Test and tagging is the process of visually inspecting a portable electrical appliance for any damage, followed by electrically testing it with a Portable Appliance Tester (PAT). The purpose behind doing this is to ensure the safety of the people in the workplace coming into contact with the appliance, while also minimising the risk of an electrical hazard.
Test and tagging is a critical part of your electrical safety. The AS/NZS 3760:2022 is the Australian Standard that provides guidelines and regulations for the test and tagging industry with regards to electrical safety of appliances. It sets out recommendations to issues such as test and tagging intervals, defines who can conduct work and the general guidelines. This Standard was recently updated in 2022 with a list of various changes, along with now being called the AS/NZS 3760:2022.
The importance of this standard cannot be understated. By having a qualified electrician conduct tests at regular intervals on your appliances, you can ensure that they are up-to-date with their compliance requirements so that you can stay safe from any potential hazards.
Test and tagging is a process that is required by law if you are going to use portable electrical equipment for any work. It is important because it ensures that the product is safe and will not cause a safety hazard.
As per the AS/NZS 3760:2022, test and tagging is required for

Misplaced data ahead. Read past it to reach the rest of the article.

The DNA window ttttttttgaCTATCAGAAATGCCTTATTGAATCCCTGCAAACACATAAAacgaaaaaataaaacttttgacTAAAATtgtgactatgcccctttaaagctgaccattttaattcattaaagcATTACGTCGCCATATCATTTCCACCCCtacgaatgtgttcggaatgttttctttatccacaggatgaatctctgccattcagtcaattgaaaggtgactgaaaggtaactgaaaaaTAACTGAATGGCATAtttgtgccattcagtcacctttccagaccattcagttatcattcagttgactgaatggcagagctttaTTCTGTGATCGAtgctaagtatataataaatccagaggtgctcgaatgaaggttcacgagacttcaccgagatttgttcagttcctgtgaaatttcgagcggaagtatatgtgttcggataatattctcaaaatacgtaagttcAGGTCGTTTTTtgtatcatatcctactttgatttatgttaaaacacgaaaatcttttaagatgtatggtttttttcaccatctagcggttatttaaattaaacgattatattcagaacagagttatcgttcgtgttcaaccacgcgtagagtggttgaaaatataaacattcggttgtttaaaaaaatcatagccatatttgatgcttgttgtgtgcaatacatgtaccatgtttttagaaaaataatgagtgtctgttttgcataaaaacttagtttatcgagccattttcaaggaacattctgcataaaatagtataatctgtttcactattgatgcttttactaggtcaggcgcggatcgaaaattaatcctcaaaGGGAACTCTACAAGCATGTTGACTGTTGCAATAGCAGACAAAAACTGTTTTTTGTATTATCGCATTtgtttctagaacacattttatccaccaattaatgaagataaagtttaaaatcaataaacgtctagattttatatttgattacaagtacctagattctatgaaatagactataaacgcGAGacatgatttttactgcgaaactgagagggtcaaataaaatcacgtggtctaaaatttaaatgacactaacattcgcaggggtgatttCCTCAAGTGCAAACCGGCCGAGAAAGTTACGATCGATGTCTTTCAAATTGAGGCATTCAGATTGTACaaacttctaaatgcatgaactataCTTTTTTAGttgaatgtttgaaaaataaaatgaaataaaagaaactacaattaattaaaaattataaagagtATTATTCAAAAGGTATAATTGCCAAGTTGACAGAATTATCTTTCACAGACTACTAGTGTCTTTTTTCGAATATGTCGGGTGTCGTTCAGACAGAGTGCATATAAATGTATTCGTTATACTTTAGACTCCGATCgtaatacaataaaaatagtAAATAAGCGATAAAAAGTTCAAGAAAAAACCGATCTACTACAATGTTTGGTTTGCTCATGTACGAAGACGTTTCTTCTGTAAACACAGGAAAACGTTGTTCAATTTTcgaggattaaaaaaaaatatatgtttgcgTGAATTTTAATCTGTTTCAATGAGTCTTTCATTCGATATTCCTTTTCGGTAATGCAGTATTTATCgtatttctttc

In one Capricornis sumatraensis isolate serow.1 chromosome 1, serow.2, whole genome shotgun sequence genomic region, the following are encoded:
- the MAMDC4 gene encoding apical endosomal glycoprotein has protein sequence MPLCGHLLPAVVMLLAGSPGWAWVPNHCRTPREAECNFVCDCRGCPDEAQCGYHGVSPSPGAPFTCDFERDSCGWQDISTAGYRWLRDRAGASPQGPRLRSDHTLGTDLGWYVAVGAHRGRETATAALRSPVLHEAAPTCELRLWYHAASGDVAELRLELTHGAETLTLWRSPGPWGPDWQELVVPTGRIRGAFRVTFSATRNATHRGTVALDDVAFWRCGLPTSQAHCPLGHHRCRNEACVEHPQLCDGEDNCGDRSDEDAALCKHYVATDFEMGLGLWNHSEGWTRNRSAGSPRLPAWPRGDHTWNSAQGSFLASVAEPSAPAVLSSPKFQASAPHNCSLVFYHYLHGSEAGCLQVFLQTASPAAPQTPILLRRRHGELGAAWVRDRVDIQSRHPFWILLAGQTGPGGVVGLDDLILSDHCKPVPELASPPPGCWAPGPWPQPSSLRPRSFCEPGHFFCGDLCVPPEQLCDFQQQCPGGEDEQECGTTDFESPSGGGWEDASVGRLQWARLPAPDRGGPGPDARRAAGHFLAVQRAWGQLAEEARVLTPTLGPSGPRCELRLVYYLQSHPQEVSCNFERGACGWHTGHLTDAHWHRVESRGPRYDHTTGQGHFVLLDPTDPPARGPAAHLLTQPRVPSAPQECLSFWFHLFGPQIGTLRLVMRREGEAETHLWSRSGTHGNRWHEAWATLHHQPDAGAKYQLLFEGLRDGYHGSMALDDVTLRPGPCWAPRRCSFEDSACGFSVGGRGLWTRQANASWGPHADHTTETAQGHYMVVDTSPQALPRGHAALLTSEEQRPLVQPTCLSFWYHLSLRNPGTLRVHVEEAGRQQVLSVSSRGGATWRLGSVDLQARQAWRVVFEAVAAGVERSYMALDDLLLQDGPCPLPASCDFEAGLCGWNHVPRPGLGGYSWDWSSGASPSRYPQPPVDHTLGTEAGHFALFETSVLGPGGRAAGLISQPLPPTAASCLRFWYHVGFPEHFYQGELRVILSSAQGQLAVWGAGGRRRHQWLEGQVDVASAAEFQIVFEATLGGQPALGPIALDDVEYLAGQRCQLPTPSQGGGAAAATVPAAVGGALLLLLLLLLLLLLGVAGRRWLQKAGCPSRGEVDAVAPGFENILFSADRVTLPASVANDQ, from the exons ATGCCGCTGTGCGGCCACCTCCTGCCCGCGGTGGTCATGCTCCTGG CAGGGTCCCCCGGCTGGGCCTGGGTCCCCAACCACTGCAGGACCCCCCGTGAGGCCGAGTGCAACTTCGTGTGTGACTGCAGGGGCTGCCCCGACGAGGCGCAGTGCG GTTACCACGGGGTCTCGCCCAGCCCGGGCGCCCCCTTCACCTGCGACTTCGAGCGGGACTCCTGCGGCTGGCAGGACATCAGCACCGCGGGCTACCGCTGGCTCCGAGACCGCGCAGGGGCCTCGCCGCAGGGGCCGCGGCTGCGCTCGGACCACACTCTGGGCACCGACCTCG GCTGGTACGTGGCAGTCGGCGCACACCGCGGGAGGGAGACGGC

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As an electrician, I have years of experience in test and tag in many environments. It's a tedious, time-consuming process that can seem like a waste of time to some people however, I also know that proper testing and tagging is vital to the safety of workers who will be using the equipment under test. It helps ensure that everyone using the electrical equipment can do so safely without harming themselves, others and the environment around them.
As an employer, it's about making sure the workplace is safe for all employees. It is about making sure people on site don't get hurt or potentially killed because they used electrical equipment that was not tested or out of testing date and carrying a fault.
Any flexible cord-set or electrical device that has a removable plug and is not low-voltage (not exceeding 50V) falls under the definition of equipment that requires testing. Generally, electrical appliances can be classified as either Class I — those that are earthed and include items such as kettles, irons and toasters; or Class II appliances, which are identified with a symbol (a square within a square) or the words ‘Double Insulated’, include most electric tools.
Test and tagging is an important part of electrical safety. It is a requirement by law and it's vital to make sure that your property or workplace is safe for you and your employees.
It's a systematic process of making sure hazards are mitigated. This means that if there are any problems with the electrical equipment, they can be fixed before they cause any accidents or injuries. It's also worth remembering that the cost of repairing damage after an accident is much higher than the cost of doing it properly in the first place!
If you can’t remember when you last had your Test and Tag done or need further information, then reach out to us for we are more than happy to help - you can contact us here.
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